Sarah Breitag owns three cats and a dog, which means she is in compliance with Aberdeen's pet ordinance.
Breitag would like to own more dogs. But she doesn't think about getting more because “my house is too small and the city says I can’t.”
Breitag, who is the assistant manager of the Aberdeen Area Humane Society, doesn't have a problem with the city ordinance, which allows a maximum of four adult pets per dwelling unit.
Fortunately, her current ratio nicely fits Aberdeen law.
The limits are three adult dogs or four adult cats per residence. That doesn't mean you can have seven pets, though.
You can mix and match, but the total can't exceed four. You can own three dogs and a cat, for instance, or vice versa, or two of each.
The limit also applies to parrots, ferrets or other pets of significant size. “I'm not going to go in there and count how many fish you've got, or if you've got an ant farm or things along those lines,” said animal control officer John Weaver. But a boa constrictor would count against the limit.
A family, he said, could own a boa constrictor, a dog, a cat and a ferret, he said.
Issues with the city’s pet limit arise only two or three times a year, Weaver said.
Generally, people violate the law unintentionally, he said. People get confused, or perhaps don't know the rule because they're new to town, Weaver said. When people are found to have too many pets, Weaver usually works with them to help them find a home for the extra animals, he said.
The “city isn't some big arbitrary monster that wants to dictate all this sort of stuff,” Weaver said. When there’s a misunderstanding about the number of pets allowed, Weaver discusses the law with homeowners and gives them a reasonable amount of time to resolve the problem, he said.
The city doesn't go looking for homes that may house too many animals, city attorney Adam Altman said. Sometimes, a neighbor or relative will call the city reporting that someone owns numerous pets.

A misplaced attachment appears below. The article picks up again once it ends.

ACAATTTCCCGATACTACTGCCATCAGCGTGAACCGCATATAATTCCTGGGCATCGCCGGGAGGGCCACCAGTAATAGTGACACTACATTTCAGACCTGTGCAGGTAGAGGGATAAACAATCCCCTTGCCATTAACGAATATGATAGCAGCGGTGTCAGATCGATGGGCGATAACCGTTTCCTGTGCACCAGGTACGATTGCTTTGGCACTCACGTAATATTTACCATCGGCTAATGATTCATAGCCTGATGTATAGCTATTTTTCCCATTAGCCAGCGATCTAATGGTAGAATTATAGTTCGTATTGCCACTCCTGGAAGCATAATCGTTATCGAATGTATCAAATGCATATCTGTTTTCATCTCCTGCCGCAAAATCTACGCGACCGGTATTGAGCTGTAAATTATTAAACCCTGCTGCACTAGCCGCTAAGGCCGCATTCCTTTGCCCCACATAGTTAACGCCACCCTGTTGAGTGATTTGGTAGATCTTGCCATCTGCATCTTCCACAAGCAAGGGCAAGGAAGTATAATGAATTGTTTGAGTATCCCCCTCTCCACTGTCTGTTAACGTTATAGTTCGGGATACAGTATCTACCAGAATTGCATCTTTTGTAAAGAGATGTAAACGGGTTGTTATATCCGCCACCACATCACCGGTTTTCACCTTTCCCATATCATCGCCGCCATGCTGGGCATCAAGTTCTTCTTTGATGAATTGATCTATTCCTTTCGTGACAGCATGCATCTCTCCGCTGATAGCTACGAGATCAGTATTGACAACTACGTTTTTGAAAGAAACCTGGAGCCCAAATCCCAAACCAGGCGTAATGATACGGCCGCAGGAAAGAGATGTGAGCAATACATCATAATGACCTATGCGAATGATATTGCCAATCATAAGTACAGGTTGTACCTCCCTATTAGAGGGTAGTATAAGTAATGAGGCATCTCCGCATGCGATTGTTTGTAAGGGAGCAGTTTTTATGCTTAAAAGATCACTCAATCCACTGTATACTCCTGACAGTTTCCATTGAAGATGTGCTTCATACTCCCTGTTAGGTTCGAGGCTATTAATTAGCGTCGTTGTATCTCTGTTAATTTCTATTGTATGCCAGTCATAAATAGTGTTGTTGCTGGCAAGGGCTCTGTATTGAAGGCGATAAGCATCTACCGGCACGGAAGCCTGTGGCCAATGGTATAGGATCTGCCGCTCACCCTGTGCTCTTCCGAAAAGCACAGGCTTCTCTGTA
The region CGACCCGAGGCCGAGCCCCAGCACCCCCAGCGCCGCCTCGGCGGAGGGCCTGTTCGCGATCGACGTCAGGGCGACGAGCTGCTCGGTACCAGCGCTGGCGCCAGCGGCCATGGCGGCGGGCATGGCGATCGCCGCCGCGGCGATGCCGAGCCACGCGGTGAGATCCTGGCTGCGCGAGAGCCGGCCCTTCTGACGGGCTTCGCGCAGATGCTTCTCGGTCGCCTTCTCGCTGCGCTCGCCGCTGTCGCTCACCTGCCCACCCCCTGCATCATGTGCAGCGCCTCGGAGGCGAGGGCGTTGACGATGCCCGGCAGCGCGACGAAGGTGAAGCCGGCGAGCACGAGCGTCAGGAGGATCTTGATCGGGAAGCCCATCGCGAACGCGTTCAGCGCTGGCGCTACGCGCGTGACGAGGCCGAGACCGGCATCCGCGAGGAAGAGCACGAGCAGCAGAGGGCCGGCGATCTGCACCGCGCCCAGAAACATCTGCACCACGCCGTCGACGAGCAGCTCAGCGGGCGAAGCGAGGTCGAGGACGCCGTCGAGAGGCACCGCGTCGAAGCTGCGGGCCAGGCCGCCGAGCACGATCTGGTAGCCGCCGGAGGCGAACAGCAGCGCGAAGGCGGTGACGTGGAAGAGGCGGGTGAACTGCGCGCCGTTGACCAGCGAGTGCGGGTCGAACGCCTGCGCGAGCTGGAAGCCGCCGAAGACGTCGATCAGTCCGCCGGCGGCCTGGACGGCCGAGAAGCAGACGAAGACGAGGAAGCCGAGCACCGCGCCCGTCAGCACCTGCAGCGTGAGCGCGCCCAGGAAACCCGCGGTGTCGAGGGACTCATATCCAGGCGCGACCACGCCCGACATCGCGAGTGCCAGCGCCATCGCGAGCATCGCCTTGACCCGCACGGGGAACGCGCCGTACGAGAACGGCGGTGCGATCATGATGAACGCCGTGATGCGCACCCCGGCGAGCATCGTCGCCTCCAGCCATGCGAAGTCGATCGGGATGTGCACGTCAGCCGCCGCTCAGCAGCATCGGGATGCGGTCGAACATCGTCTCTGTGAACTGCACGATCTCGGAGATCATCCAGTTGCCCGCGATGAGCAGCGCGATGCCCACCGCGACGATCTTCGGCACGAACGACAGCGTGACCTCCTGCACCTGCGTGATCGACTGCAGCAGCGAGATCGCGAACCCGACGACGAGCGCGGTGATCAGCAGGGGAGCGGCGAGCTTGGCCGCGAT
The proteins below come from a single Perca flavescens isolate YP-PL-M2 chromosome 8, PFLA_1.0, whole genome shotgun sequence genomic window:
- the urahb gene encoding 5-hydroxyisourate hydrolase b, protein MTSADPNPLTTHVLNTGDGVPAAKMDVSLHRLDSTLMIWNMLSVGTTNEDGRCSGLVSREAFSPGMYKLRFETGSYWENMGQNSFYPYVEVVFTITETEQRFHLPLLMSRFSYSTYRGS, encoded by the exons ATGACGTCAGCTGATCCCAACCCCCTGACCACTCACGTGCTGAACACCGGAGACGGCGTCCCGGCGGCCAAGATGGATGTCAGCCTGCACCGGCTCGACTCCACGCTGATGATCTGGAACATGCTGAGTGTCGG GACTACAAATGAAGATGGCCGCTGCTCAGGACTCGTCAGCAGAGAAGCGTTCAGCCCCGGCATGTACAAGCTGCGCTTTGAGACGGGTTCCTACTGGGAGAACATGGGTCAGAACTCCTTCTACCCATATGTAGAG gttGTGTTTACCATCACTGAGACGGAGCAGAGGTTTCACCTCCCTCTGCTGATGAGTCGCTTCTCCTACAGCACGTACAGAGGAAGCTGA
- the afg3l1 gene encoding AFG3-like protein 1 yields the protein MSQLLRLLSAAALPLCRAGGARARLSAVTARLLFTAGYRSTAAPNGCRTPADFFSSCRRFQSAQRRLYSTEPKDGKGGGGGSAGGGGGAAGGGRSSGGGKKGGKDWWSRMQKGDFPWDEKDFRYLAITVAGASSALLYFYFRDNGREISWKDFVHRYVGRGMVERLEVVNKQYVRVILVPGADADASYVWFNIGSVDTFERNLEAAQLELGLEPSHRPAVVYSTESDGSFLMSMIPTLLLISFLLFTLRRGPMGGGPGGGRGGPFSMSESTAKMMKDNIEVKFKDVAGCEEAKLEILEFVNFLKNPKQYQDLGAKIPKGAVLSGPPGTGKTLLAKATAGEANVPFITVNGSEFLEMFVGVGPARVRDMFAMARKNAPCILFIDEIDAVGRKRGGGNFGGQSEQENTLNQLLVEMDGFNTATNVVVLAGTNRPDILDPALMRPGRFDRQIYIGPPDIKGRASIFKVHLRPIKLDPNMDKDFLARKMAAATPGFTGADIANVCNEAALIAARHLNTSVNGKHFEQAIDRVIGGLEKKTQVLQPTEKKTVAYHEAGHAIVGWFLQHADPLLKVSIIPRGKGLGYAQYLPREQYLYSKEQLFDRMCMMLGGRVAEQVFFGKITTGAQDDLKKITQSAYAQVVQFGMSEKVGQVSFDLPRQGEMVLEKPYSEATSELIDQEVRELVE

Weaver said he responds only when concerns have been expressed by a family member, neighbor or a city worker who discovers the situation.
The subject tends to come up when city employees are at a home for code enforcement reasons, Altman said.
The city might be alerted to health violations or health problems at a residence. Neighbors may complain about a bad smell or a broken window, or maybe the roof is leaking and no one's doing anything about it, Altman said. City employees respond to help those people, Altman said.
While at the home, a code enforcement or health officer might notice an abundance of pets, and can't ignore it, Altman said.
Weaver says if he has valid concerns and is operating on credible information, he could respond the way any other law enforcement officer might. If a homeowner won't let him in, he can get a search warrant.
However, Weaver doesn’t request a search warrant very often.
“I think in the 12 years I've had this job I've only had to get two,” Weaver said.
If the homeowner denies having excess animals and “we don't have probable cause for a search warrant, then we walk away,” Altman said.